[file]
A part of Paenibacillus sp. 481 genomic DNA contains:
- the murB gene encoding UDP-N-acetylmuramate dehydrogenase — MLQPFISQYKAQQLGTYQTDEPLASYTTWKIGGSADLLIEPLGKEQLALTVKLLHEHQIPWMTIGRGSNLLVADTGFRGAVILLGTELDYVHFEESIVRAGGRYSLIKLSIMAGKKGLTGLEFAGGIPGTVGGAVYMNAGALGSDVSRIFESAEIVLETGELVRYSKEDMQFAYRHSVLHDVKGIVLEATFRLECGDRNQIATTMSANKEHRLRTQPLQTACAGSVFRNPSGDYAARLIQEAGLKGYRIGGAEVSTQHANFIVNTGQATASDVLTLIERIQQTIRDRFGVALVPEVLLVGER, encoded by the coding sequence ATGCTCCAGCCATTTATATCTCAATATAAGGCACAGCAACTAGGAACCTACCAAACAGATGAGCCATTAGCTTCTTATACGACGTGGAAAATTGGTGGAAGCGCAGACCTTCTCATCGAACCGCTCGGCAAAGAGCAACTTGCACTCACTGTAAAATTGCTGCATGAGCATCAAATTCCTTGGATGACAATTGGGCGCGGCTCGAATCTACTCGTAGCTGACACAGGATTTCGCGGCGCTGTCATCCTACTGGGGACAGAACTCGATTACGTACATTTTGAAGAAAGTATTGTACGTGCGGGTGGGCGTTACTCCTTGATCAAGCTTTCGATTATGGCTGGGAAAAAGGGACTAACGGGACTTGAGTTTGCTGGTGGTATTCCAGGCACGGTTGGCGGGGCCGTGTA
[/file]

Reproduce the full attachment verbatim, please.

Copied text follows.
A part of Paenibacillus sp. 481 genomic DNA contains:
- the murB gene encoding UDP-N-acetylmuramate dehydrogenase — MLQPFISQYKAQQLGTYQTDEPLASYTTWKIGGSADLLIEPLGKEQLALTVKLLHEHQIPWMTIGRGSNLLVADTGFRGAVILLGTELDYVHFEESIVRAGGRYSLIKLSIMAGKKGLTGLEFAGGIPGTVGGAVYMNAGALGSDVSRIFESAEIVLETGELVRYSKEDMQFAYRHSVLHDVKGIVLEATFRLECGDRNQIATTMSANKEHRLRTQPLQTACAGSVFRNPSGDYAARLIQEAGLKGYRIGGAEVSTQHANFIVNTGQATASDVLTLIERIQQTIRDRFGVALVPEVLLVGER, encoded by the coding sequence ATGCTCCAGCCATTTATATCTCAATATAAGGCACAGCAACTAGGAACCTACCAAACAGATGAGCCATTAGCTTCTTATACGACGTGGAAAATTGGTGGAAGCGCAGACCTTCTCATCGAACCGCTCGGCAAAGAGCAACTTGCACTCACTGTAAAATTGCTGCATGAGCATCAAATTCCTTGGATGACAATTGGGCGCGGCTCGAATCTACTCGTAGCTGACACAGGATTTCGCGGCGCTGTCATCCTACTGGGGACAGAACTCGATTACGTACATTTTGAAGAAAGTATTGTACGTGCGGGTGGGCGTTACTCCTTGATCAAGCTTTCGATTATGGCTGGGAAAAAGGGACTAACGGGACTTGAGTTTGCTGGTGGTATTCCAGGCACGGTTGGCGGGGCCGTGTA